....I think anything related to POTUS detail is pretty obviously required for preservation. This is a very standard, simple law that we all have to deal with and re-train every year. There is absolutely no way that any of these people didn't know what they were doing.

And now the Pentagon? Holy shit.
You’re right they are wiped by IT people but those same IT people are also supposed to preserve any federal records created in the course of use for that device. It is beyond belief that there were no federal records on those devices so if they weren’t preserved then it was illegal to wipe them.
Absolutely not. I work for the federal government in a position that has me handle sensitive documents and I can tell you with 100% certainty that no one wipes equipment as a matter of course. Destroying federal records is a felony, and it is taken very seriously. You MUST have the documentation that any federal records on that device has been properly archived before you can wipe any device. There is forms that has to be filled out that show that the records have been archived, or that the device has been checked and no federal records are on the device, before you are allowed to wipe the device. Those forms must be signed by someone. So, someone is responsible.
I think there's some confusion floating around here. Govt workers aren't supposed to store 'govt documents' or 'federal records' on a phone. If they are, that's wrong, because those systems aren't cleared for storing govt documents and federal records. Accessing email on a govt phone is different from 'documents' because the email system stores the data, not the phone. That shit's just an interface between the user and the "secure" system.

Unless things have changed dramatically since I was in (which is entirely possible), texts don't get to be considered 'govt records' unless someone suspects you've been talking about shit you shouldn't over text. Phones are supposed to be wipeable because you aren't supposed to be sending sensitive shit over them. Again, unless there's different rules for different areas within the govt, which is possible.

Citation: spent years sysadding in the govt, for the govt, including dealing with BB's. They were wiped with regularity. Only time we didn't immediately upon someone not being authorized to have one is if they died.
 

fskimospy

Elite Member
Mar 10, 2006
77,065
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I think there's some confusion floating around here. Govt workers aren't supposed to store 'govt documents' or 'federal records' on a phone. If they are, that's wrong, because those systems aren't cleared for storing govt documents and federal records. Accessing email on a govt phone is different from 'documents' because the email system stores the data, not the phone. That shit's just an interface between the user and the "secure" system.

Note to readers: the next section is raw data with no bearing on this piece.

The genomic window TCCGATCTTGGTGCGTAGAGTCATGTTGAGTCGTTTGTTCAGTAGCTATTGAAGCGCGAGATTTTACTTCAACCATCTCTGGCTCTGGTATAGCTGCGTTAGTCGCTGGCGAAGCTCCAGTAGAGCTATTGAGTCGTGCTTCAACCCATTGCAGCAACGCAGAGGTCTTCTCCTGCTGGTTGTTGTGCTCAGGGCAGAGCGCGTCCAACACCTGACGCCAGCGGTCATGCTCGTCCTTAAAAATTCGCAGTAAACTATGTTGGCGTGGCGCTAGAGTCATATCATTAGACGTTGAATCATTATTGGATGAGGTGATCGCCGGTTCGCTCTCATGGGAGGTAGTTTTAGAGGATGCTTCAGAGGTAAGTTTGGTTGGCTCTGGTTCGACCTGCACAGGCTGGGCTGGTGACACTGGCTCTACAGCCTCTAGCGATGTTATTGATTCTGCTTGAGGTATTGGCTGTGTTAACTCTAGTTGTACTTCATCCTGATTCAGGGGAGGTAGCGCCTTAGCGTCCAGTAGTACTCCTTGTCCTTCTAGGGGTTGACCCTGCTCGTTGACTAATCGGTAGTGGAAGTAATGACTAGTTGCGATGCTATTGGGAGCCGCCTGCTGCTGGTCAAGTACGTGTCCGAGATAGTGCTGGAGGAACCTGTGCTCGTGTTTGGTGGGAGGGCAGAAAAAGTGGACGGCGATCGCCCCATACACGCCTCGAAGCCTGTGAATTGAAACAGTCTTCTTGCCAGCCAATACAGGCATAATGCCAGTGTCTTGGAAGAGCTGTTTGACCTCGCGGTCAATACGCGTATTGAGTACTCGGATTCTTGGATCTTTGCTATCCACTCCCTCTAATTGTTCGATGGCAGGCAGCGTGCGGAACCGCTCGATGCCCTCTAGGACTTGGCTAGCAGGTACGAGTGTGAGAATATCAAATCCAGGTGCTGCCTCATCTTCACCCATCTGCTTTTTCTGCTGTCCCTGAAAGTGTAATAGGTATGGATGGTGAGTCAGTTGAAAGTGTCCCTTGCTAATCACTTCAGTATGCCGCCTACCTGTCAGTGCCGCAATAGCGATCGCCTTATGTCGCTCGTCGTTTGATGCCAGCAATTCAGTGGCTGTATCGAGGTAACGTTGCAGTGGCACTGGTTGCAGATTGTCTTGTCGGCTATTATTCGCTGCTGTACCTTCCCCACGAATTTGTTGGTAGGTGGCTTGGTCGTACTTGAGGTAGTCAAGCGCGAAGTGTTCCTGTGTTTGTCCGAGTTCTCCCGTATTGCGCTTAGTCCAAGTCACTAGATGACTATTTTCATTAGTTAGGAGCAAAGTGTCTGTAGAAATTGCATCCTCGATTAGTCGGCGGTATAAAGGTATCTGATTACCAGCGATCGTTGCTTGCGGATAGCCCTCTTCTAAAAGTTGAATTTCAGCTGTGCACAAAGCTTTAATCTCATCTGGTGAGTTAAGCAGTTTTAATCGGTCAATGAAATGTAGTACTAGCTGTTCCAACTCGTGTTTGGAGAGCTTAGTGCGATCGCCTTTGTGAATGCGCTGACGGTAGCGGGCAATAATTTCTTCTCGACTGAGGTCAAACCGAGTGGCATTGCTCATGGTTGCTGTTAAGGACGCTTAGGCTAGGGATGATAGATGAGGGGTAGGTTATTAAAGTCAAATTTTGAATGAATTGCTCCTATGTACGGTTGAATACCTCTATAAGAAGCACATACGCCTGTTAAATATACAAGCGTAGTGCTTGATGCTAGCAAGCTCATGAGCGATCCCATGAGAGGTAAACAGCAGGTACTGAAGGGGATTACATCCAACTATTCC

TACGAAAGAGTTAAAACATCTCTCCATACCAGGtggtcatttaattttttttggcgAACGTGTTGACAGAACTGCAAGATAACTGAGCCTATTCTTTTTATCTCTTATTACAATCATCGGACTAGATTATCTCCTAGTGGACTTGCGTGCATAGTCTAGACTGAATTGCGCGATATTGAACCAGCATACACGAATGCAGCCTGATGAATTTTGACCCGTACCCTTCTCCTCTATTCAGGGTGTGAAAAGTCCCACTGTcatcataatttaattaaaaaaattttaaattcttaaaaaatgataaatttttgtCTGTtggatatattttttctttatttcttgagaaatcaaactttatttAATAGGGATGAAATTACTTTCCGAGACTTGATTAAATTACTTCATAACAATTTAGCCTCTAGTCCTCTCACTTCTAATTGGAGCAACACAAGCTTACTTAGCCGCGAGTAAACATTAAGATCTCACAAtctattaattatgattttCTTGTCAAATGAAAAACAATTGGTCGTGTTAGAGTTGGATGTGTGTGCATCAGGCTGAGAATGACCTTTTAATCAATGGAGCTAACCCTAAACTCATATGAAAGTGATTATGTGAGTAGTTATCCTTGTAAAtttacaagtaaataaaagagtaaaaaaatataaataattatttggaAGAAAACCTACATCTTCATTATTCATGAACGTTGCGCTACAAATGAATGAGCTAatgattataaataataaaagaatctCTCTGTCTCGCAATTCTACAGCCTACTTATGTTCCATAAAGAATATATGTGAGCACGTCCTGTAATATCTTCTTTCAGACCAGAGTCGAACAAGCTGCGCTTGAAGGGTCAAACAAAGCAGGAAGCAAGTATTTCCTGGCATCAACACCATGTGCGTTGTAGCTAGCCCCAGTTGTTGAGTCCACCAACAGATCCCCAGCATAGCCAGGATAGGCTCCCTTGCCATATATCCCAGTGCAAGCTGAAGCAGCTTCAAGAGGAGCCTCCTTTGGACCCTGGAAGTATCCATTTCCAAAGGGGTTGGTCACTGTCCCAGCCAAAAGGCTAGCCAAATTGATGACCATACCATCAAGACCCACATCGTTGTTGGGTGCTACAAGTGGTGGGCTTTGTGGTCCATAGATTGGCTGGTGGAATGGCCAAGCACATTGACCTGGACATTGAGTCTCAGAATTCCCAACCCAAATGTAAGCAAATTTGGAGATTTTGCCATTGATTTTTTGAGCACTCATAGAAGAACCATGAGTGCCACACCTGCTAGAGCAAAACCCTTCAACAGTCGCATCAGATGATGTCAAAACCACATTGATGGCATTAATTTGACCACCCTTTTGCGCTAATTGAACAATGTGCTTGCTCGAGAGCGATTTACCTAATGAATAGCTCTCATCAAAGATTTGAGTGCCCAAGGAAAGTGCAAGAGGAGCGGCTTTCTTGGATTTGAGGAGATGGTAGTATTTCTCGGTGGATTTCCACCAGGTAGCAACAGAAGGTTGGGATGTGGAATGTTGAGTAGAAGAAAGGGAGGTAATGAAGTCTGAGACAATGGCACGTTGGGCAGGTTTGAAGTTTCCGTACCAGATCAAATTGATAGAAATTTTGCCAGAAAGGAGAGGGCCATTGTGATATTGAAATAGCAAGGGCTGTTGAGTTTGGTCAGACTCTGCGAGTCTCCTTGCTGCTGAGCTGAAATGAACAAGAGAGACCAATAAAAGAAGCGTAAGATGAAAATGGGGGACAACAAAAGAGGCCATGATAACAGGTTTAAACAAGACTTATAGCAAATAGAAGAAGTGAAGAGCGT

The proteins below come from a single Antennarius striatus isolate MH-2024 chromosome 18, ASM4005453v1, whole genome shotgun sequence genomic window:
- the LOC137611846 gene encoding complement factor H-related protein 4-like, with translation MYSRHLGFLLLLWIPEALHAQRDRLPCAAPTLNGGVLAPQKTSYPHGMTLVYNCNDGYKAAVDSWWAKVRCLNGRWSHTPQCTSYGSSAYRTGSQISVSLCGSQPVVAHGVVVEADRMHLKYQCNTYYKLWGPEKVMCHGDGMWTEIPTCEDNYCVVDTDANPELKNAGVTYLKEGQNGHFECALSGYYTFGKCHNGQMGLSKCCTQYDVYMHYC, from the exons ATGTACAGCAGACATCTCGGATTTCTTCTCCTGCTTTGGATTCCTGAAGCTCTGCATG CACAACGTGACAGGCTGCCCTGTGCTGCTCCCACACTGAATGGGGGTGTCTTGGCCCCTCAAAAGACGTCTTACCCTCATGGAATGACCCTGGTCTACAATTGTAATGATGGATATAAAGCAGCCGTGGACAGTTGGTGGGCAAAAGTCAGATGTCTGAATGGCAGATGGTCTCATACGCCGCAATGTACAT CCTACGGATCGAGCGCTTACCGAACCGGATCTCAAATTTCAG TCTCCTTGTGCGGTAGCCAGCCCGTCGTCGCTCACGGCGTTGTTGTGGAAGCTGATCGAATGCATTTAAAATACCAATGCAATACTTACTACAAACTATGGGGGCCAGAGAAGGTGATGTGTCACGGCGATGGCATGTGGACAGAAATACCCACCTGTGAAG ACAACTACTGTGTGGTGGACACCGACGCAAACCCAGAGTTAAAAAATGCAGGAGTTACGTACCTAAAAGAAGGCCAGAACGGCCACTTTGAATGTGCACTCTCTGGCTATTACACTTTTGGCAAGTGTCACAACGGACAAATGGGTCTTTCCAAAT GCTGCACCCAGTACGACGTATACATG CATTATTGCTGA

Unless things have changed dramatically since I was in (which is entirely possible), texts don't get to be considered 'govt records' unless someone suspects you've been talking about shit you shouldn't over text. Phones are supposed to be wipeable because you aren't supposed to be sending sensitive shit over them. Again, unless there's different rules for different areas within the govt, which is possible.

Citation: spent years sysadding in the govt, for the govt, including dealing with BB's. They were wiped with regularity. Only time we didn't immediately upon someone not being authorized to have one is if they died.
Here is the definition of federal record and it definitely includes texts:



Electronic messages, including email, social media messages, instant messages, and texts, are Federal records if they meet the definition mentioned above.
So basically any text that was part of the conduct of federal business is a federal record and must be preserved at least temporarily.
 

[DHT]Osiris

Lifer
Dec 15, 2015
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So basically any text that was part of the conduct of federal business is a federal record and must be preserved at least temporarily.
And how long is that? And are there regulations as to what kind of federal business can take place over text, or non-(easily)preserveable media?
 

Pens1566

Diamond Member
Oct 11, 2005
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Here is the definition of federal record and it definitely includes texts: